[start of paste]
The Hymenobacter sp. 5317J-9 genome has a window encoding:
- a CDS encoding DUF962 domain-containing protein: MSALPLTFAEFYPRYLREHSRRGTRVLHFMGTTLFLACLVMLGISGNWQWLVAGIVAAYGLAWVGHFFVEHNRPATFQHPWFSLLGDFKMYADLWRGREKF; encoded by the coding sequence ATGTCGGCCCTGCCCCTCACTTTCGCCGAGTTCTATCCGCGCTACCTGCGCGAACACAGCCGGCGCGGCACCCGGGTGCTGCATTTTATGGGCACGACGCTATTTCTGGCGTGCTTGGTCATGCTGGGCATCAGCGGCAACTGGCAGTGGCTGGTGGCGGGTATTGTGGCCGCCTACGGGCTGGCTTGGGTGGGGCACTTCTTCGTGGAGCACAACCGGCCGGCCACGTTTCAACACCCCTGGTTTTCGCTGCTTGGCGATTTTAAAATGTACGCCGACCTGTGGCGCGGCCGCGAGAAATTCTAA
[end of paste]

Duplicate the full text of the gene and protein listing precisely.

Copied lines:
The Hymenobacter sp. 5317J-9 genome has a window encoding:
- a CDS encoding DUF962 domain-containing protein: MSALPLTFAEFYPRYLREHSRRGTRVLHFMGTTLFLACLVMLGISGNWQWLVAGIVAAYGLAWVGHFFVEHNRPATFQHPWFSLLGDFKMYADLWRGREKF; encoded by the coding sequence ATGTCGGCCCTGCCCCTCACTTTCGCCGAGTTCTATCCGCGCTACCTGCGCGAACACAGCCGGCGCGGCACCCGGGTGCTGCATTTTATGGGCACGACGCTATTTCTGGCGTGCTTGGTCATGCTGGGCATCAGCGGCAACTGGCAGTGGCTGGTGGCGGGTATTGTGGCCGCCTACGGGCTGGCTTGGGTGGGGCACTTCTTCGTGGAGCACAACCGGCCGGCCACGTTTCAACACCCCTGGTTTTCGCTGCTTGGCGATTTTAAAATGTACGCCGACCTGTGGCGCGGCCGCGAGAAATTCTAA